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Ryan and Kat England are not medical professionals or registered dieticians or nutritionists. The information we provide is based on our personal experience, studies of food & nutritional supplements and our experience as a wellness coach. Any recommendations we may make about physical activity, weight training, emotional support, nutrition, supplements or lifestyle, or information you receive in our emails, programs, services and products do not take the place of professional medical advice. 

Saffron

Noortropics in the spice cabinet

'noortropics' in the

Saffron

spice cabinet

The administration of saffron (30 mg) over the course of six weeks is just as effective as prescription medication for treating symptoms of depression in individuals with major depressive disorder.

don’t underestimate what’s in the spice drawer!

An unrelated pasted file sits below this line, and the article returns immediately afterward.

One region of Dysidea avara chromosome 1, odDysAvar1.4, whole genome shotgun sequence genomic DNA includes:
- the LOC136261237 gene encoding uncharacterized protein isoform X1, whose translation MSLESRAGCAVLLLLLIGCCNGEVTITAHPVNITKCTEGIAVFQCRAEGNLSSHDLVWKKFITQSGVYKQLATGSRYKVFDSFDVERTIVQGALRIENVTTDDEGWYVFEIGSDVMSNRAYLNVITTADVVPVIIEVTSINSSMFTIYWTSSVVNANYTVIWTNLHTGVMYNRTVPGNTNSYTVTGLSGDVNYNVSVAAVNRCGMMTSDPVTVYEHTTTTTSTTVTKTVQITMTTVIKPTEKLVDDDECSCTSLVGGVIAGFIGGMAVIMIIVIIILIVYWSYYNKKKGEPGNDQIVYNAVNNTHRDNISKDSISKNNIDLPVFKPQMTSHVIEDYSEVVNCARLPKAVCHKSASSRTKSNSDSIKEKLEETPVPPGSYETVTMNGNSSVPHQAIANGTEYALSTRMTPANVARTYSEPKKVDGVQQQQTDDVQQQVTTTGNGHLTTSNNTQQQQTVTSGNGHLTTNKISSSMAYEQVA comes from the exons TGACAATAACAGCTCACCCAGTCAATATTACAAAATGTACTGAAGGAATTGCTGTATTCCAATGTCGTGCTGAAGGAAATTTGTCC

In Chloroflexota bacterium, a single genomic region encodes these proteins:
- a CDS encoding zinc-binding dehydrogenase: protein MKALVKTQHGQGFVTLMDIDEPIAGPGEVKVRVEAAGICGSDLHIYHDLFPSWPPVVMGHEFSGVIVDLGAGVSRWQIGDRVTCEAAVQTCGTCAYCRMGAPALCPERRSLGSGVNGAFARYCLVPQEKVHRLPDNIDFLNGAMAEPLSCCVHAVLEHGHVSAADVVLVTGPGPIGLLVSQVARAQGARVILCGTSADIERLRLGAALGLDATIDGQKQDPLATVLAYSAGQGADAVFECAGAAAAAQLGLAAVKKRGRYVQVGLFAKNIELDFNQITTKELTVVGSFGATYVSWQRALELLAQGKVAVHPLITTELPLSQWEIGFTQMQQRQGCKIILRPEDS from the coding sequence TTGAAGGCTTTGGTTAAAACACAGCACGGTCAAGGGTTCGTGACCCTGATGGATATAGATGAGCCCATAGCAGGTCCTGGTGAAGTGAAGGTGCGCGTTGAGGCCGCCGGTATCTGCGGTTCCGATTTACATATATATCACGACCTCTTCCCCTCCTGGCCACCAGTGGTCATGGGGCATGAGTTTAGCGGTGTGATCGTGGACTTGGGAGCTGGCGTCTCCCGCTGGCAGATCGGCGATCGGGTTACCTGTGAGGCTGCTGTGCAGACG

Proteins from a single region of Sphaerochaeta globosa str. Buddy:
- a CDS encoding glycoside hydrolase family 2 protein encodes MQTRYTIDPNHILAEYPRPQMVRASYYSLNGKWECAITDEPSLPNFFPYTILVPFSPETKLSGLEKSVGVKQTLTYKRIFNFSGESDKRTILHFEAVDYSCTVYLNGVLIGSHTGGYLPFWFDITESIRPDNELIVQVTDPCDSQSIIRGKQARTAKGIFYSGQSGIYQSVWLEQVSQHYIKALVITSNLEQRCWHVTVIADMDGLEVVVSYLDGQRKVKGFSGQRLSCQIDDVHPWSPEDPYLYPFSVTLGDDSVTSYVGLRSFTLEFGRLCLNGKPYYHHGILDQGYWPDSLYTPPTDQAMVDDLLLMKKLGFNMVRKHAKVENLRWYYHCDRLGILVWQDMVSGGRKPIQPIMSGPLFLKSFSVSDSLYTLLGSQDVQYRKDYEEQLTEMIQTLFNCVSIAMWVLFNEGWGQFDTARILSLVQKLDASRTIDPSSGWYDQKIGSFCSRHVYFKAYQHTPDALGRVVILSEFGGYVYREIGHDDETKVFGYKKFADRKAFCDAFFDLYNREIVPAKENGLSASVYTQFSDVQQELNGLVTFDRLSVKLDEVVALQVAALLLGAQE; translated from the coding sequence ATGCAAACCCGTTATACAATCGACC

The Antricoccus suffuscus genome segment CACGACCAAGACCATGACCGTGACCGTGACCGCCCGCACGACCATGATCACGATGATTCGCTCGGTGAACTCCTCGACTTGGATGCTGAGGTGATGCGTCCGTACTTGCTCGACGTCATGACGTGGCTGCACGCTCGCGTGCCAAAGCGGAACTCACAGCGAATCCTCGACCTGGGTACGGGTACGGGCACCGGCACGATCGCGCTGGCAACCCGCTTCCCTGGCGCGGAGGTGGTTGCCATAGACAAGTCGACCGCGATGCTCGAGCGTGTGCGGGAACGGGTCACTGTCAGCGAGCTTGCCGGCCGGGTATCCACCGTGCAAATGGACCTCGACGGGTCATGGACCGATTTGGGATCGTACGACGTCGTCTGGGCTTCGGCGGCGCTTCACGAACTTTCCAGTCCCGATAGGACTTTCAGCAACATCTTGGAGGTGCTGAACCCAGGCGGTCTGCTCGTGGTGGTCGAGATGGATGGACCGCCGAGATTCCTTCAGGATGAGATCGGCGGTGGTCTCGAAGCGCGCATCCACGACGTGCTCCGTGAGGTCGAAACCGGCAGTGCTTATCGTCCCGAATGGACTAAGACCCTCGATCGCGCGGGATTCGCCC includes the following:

The popular mantra “Food is medicine” could not be more true when it comes to spices! The utilization of spices in cooking goes far beyond just adding flavor. In fact, the pungent flavor of a spice usually represents one of it’s medicinal qualities. For example, the pungent flavor of black pepper is due to the presence of the alkaloid, piperine. Piperine is known to provide several health benefits such as dramatically improving the absorption of other nutrients and aiding with detoxification. In addition to black pepper, virtually every spice provides unique alkoloids, carotenes, essential oils, as well as other important constituents that offer a broad range of various health benefits. Several spices may even offer protection against serious conditions including cancer, diabetes, cardiovascular disease, as well as neurological disorders including dementia and Alzheimer’s. In fact, many of the same spices that offer protection against aging related brain disorders also provide short term relief for things like depression, learning, focus and sleep. One of these ‘nootropic’ spices is the highly revered crimson stigma, saffron!